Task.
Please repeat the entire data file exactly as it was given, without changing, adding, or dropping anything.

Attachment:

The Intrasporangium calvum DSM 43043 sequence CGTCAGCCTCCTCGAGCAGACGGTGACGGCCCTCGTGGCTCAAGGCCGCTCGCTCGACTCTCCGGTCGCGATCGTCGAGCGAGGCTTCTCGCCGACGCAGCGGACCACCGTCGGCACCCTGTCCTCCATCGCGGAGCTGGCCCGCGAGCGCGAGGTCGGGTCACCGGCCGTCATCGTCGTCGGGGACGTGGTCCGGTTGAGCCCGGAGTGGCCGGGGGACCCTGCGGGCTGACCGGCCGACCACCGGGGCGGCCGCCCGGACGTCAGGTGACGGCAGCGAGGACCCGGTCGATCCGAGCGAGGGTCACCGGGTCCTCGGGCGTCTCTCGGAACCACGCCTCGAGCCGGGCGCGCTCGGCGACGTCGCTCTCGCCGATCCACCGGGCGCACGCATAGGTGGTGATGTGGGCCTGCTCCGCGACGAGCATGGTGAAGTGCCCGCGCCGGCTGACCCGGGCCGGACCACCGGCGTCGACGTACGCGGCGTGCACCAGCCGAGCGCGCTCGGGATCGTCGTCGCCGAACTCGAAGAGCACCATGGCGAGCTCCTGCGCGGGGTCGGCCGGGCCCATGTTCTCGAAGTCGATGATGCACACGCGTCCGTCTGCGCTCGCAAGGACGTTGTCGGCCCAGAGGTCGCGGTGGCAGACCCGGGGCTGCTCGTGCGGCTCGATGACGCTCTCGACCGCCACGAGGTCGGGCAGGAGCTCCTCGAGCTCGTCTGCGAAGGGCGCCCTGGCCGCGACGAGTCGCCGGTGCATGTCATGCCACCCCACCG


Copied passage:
The Intrasporangium calvum DSM 43043 sequence CGTCAGCCTCCTCGAGCAGACGGTGACGGCCCTCGTGGCTCAAGGCCGCTCGCTCGACTCTCCGGTCGCGATCGTCGAGCGAGGCTTCTCGCCGACGCAGCGGACCACCGTCGGCACCCTGTCCTCCATCGCGGAGCTGGCCCGCGAGCGCGAGGTCGGGTCACCGGCCGTCATCGTCGTCGGGGACGTGGTCCGGTTGAGCCCGGAGTGGCCGGGGGACCCTGCGGGCTGACCGGCCGACCACCGGGGCGGCCGCCCGGACGTCAGGTGACGGCAGCGAGGACCCGGTCGATCCGAGCGAGGGTCACCGGGTCCTCGGGCGTCTCTCGGAACCACGCCTCGAGCCGGGCGCGCTCGGCGACGTCGCTCTCGCCGATCCACCGGGCGCACGCATAGGTGGTGATGTGGGCCTGCTCCGCGACGAGCATGGTGAAGTGCCCGCGCCGGCTGACCCGGGCCGGACCACCGGCGTCGACGTACGCGGCGTGCACCAGCCGAGCGCGCTCGGGATCGTCGTCGCCGAACTCGAAGAGCACCATGGCGAGCTCCTGCGCGGGGTCGGCCGGGCCCATGTTCTCGAAGTCGATGATGCACACGCGTCCGTCTGCGCTCGCAAGGACGTTGTCGGCCCAGAGGTCGCGGTGGCAGACCCGGGGCTGCTCGTGCGGCTCGATGACGCTCTCGACCGCCACGAGGTCGGGCAGGAGCTCCTCGAGCTCGTCTGCGAAGGGCGCCCTGGCCGCGACGAGTCGCCGGTGCATGTCATGCCACCCCACCG